• Place of living: Urban 287 and rural 244
• 25 schools (6 educational programmes
• Data collection in 2006
•
•
•
•
•
Variables: leisure activities and future occupation
Homogeneity analysis - Homals
Correspondence analysis
Factor analysis
Cluster analysis
Measures of habitus
•
•
•
•
•
•
•
•
•
Music items
Music instrument items
Reading items
Television items
Film items
Sport items
Sport activity items
Computers and internet
Total
44
2
19
24
38
13
3
2
145
Clusters: Habitus at the age of 19 to 22
1. Sports
2. Music
 Listens to heavy rock, watches sports
programs on TV, practices football and
basketball. Avoids feminine activities and
literature.
 All kinds of music with some emphasis on
indie and alternative music.
3. Light pop and fashion
 Reads fashion magazines, listens to “girly”
music and listens to pop radio. Listens to
Robbie Williams, Britney Spears and Pink.
Aerobics and watches movies.
4. Literature
 Reads books with some emphasis on
Icelandic traditional literature. Plays an
instrument.
Results: Factor and cluster analysis
Consumption
I
COMPONENTS
III
II
0.64 0.18 0.11
0.63 0.08 -0.16
0.58 0.01 -0.08
0.56 0.14 0.00
0.56 -0.06 0.05
0.56 -0.04 0.03
0.55 0.10 0.40
0.52 0.13 0.26
0.51 0.30 -0.11
…
-0.21 0.65 0.04
CocoRosie
-0.06 0.63 0.08
Björk
SufjanStevens -0.09 0.60 -0.06
Joanna Newson -0.13 0.59 0.01
0.01 0.59 0.08
Orig. Melody
-0.01 0.59 -0.10
Miles Davis
0.17 0.57 -0.10
Jakobínarína
Dead Kennedies 0.13 0.56 -0.13
0.01 0.56 0.01
Hermigervill
…
Foo Fighters
Metallica
Engl. football
Guns N Roses
Weekend sports
Sport magazine
U2
Bubbi
Moby
IV
0.03
0.08
0.12
0.01
-0.02
0.04
0.02
0.09
-0.12
-0.05
-0.28
-0.12
-0.07
-0.05
-0.20
-0.07
-0.06
-0.11
Fashion magaz. -0.18 0.07 0.60
0.14 0.17 0.56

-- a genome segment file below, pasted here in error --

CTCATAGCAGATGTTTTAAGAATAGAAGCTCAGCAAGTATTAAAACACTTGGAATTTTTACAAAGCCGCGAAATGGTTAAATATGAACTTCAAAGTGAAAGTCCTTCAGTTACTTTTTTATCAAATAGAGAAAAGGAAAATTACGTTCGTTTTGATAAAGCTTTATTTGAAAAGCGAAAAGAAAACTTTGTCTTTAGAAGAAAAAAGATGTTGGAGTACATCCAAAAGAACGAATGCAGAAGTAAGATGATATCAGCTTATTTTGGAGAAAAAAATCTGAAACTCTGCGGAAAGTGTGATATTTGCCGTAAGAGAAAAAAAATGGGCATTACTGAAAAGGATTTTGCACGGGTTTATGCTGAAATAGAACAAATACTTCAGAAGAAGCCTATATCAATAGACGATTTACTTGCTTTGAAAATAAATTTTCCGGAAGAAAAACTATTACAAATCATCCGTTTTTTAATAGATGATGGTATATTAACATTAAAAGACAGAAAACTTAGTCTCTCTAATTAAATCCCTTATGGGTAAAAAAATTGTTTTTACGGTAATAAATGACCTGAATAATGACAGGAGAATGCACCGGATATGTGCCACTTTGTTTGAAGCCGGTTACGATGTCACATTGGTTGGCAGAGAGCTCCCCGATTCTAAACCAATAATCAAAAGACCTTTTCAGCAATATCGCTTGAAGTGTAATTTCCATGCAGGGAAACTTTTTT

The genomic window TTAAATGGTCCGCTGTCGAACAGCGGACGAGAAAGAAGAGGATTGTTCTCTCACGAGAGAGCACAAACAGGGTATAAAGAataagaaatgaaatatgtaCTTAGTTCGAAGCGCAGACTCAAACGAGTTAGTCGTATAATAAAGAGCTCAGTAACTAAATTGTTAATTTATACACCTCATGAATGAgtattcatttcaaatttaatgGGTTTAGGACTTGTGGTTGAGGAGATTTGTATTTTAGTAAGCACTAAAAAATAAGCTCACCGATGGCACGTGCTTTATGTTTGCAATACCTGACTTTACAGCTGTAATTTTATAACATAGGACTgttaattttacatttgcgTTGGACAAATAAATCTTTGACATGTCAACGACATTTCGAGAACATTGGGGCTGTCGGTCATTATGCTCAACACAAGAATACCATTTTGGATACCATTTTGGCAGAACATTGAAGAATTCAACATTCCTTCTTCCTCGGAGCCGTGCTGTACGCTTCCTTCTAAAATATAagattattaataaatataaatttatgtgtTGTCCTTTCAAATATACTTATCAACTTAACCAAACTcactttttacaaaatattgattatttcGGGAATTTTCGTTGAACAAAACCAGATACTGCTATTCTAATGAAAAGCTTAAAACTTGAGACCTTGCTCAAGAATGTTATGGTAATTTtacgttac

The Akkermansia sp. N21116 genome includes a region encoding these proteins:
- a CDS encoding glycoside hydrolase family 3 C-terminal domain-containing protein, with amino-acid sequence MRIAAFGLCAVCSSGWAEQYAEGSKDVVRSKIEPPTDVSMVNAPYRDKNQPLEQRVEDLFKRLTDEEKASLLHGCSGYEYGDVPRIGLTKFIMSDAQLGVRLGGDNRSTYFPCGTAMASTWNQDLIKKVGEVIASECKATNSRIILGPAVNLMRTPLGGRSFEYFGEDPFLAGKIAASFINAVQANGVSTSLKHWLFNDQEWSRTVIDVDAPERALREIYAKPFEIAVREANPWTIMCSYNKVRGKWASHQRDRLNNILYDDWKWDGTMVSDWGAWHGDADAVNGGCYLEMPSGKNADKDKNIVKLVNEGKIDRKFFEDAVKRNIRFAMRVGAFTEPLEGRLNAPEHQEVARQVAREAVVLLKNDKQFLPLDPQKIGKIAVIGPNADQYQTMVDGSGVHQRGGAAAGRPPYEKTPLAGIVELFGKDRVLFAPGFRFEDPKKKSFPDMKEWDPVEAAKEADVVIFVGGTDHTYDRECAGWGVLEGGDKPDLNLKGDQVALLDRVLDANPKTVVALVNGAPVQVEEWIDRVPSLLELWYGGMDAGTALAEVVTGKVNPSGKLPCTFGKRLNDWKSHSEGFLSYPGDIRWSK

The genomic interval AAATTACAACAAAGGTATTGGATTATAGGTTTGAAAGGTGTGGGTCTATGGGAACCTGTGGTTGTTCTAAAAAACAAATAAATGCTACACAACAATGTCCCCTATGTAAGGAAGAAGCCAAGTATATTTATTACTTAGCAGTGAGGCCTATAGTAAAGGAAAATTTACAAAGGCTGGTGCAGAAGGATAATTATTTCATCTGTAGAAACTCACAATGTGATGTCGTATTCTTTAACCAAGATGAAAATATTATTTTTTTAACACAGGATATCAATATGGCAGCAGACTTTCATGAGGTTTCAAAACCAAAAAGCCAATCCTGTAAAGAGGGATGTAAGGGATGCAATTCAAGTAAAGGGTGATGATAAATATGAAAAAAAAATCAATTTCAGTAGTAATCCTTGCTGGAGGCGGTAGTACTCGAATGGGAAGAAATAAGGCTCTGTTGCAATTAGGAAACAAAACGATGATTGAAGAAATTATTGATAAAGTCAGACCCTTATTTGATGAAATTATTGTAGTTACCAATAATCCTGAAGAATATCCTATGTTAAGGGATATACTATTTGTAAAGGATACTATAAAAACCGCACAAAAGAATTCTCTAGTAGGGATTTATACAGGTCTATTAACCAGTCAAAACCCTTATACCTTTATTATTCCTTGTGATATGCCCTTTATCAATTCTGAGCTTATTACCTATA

Mary J. Blige
0.31 0.10 0.55
Rob. Williams
0.10 0.08 0.54
Pink
0.39 0.07 0.54
Sálin
0.00 -0.10 0.54
FM957 (radio)
Ragnh. Gröndal 0.01 0.28 0.51
0.21 0.05 0.48
The OC
0.21 0.18 -0.46
Monty Python
…
Foreign novels -0.15 0.09 0.01
Advent. stories 0.07 0.02 -0.08
0.19 -0.05 -0.20
Nonfiction
-0.12 0.18 0.05
Poetry
Science fiction 0.18 0.04 -0.11
-0.13 0.04 0.15
Icel. novels
0.01 0.32 -0.17
Mozart
-0.14 0.30 0.09
Orig. Melody
Gaming groups -0.14 0.06 -0.14
…
-0.18
0.00
0.00
0.07
0.06
0.24
-0.18
0.09
-0.26
-0.61
-0.59
-0.59
-0.57
-0.56
-0.56
-0.55
-0.53
-0.52
Homals: Habitus groups vs social variables
Preferred future occupation and habitus
business administration
0.2
architect
Light pop/fashion
psychology
Sports
arts
law
engineering
education
0.0
Music
-0.2
medical sciences
natural sciences
social sciences
-0.4
computer science
-0.6
Literature
-0.8
literature
-0.2
0.0
0.2
0.4
0.6
0.8
Conclusion
• Habitus groups form readily from leisure
and cultural activities
– Similar to habitus groups in a younger age group.
• Habitus measures are validated in
structural relations to other social
variables.
• The habitus groups in both samples relate
to occupational preferences.
– As well as occupational thinking and choice of
educational programme
Discussion
• The relationship between choice of life style
(habitus) and the powerful social system (fields)
is in focus in this theory
• Habitus is a concept of great interest in
explaining career phenomena, esp. the social
aspects of career choice, occupational thinking
and educational choice.
• Gives new theoretical perspectives on career
choice research and practice
Danke schön
[email protected]
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Fields - IAEVG Conference 2012